Oil & Gas Wastewater For Hydrogen Production

    University Of Wyoming To Lead US$10 Million Hydrogen Project With Award From Department of Energy

    The Hydrogen Energy Research Center (H2ERC) in the University of Wyoming’s School of Energy Resources (SER) is set to lead a collaborative project integrating a produced water thermal desalinization technology along with autothermal or steam methane reforming (ATR/SMR) for efficient hydrogen production.

    Partnered with Los Alamos National Laboratory; Engineering, Procurement, and Construction LLC (EPC); and Williams, one of the nation’s largest energy infrastructure companies, the project aims to demonstrate hydrogen production using water produced during oil and gas extraction.

    “Water is a very valuable resource in Wyoming and in the arid West,” said H2ERC Director Eugene Holubnyak. “Hydrogen production requires water to produce so, if we are able to utilize water that would be normally considered a waste product from oil and gas production and turn it into a value-added resource for another energy-producing technology, we are effectively helping two different energy industries in Wyoming while conserving an indispensable resource.”

    In August, the US Department of Energy (DOE) Office of Fossil Energy and Carbon Management announced that the project had been selected to negotiate a nearly US$5 million award as part of the expanded “Clean Hydrogen Production, Storage, Transport and Utilization to Enable a Net-Zero Carbon Economy” funding opportunity with cost share among the project partners, bringing the total endeavor up to US$10 million.

    The initiative aims to continue advancement in hydrogen technologies that can improve performance, reliability, and flexibility of existing and novel methods to produce, transport, store, and use hydrogen in support of the nationwide goals of reducing greenhouse gas and achieving economy-wide net-zero emissions.

    Over the course of two years, the project team will construct a containerized demonstration unit and test unit at a Williams-owned natural gas treatment and compression plant in southwest Wyoming. During this time, there will be some research into the technology at Los Alamos to resolve remaining challenges associated with integration.

    “This work in Wyoming and national laboratories is a critical step to advance our strategy to blend hydrogen into the natural gas stream and transport it via existing infrastructure to further improve the emissions footprint of heating, cooling, cooking, and power generation,” said Williams New Energy Ventures Vice President Brian Hlavinka. “Our ultimate goal is to inject hydrogen into our natural gas pipeline assets as a blended fuel to be used within the state, as well as delivered to the Pacific Northwest or other demand centers via our nearly 4000-mile [6437-km] bidirectional transmission system known as Northwest Pipeline.”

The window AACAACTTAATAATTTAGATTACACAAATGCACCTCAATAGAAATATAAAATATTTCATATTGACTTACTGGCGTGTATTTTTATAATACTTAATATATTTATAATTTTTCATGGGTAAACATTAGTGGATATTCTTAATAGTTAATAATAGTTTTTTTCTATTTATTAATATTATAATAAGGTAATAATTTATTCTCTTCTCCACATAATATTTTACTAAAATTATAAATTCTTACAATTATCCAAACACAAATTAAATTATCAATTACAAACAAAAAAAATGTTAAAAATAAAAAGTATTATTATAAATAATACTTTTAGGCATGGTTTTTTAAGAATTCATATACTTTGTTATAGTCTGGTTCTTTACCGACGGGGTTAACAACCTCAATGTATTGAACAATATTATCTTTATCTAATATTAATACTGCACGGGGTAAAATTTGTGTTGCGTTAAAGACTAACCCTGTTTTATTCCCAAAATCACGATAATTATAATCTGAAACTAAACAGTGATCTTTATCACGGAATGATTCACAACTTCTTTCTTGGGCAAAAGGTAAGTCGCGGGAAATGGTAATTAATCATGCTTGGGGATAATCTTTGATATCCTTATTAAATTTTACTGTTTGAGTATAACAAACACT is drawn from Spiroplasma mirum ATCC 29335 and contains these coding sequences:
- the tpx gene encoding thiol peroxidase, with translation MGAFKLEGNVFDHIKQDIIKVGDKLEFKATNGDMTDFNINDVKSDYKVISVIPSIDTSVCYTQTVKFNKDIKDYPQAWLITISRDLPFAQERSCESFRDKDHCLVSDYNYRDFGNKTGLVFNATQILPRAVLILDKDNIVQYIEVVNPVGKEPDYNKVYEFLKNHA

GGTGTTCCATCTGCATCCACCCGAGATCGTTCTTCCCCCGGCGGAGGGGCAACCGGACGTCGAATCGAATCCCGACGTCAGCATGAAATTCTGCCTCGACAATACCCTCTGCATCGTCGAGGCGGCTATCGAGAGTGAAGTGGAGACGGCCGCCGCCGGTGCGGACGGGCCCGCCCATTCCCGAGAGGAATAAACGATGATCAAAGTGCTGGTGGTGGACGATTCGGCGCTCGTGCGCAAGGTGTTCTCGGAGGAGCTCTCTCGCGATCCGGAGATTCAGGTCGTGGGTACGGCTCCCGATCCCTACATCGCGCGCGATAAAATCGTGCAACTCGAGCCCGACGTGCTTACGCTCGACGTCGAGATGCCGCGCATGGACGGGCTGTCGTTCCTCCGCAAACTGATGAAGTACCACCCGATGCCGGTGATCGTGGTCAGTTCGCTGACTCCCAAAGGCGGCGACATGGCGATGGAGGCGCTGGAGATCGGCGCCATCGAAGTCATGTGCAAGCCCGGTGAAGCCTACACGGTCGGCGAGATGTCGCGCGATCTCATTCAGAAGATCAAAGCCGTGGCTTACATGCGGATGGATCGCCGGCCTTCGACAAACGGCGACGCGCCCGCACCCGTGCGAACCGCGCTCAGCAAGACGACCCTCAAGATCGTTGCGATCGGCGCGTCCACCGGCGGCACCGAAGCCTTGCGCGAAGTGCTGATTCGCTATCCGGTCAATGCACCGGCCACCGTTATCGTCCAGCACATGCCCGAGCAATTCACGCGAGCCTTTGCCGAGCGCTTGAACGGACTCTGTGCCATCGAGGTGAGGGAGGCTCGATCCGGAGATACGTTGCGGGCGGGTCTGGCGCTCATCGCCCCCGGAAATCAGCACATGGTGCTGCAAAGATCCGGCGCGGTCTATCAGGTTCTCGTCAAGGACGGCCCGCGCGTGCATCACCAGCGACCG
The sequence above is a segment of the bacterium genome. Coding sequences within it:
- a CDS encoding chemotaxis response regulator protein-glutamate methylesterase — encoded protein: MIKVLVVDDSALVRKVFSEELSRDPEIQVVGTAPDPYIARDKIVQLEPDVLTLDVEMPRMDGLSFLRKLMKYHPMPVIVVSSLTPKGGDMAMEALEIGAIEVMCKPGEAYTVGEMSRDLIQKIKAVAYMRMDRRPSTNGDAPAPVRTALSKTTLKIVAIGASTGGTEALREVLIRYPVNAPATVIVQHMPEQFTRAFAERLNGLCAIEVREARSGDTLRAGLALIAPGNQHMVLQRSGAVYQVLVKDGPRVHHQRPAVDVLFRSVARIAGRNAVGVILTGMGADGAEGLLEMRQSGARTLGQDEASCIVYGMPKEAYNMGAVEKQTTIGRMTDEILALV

Co-principal investigators on the project include Charles Nye, an associate research scientist in SER’s Center for Economic Geology Research; Prashant Sharan, a staff scientist at Los Alamos; and John Cornish, the president of EPC. Williams will be closely involved in the project’s field testing.

    The team will integrate a technology called supercritical water desalination and oxidation (SCWDO) with ATR/SMR. SCWDO uses heat to remove salts, metals, and organic molecules from water. ATR/SMR then combines this pure water with methane to produce hydrogen.

    The heat-intensive SCWDO process can successfully be coupled to the front of the ATR/SMR process.

    “This project will go beyond water conservation, and we hope to show that an old, traditionally inefficient process can, in fact, be very efficient when paired with the right technologies,” said Nye. “SCWDO makes hot clean water, and SMR needs hot clean water. Normally those heating steps are separate and wastefully duplicative. By heating the water only once and keeping it hot throughout the chain of technologies, we will show better net efficiency.”

    According to the project team, these efficiencies and economies of scale will help the project field-demonstrate a 15% cost reduction over existing ATR/SMR technologies at the scale around 1 ton of hydrogen per day.

    Supported by the state of Wyoming, the Anschutz Foundation, and Williams, H2ERC is an SER center of excellence that focuses on applied research to support the growth of the hydrogen industry in Wyoming. It leads investigative analysis to identify and quantify the relative competitive advantages of Wyoming in an emerging hydrogen economy and collaborates with Wyoming stakeholders to support growth of a hydrogen industry focused on serving the state’s existing energy customers and growing new markets. This project is the first competitive grant to be awarded to H2ERC. In the coming years, H2ERC expects to bring more valuable projects to Wyoming and Wyoming’s industries.

    About the Author

    Christine Reed is director of outreach at the University of Wyoming School of Energy Resources.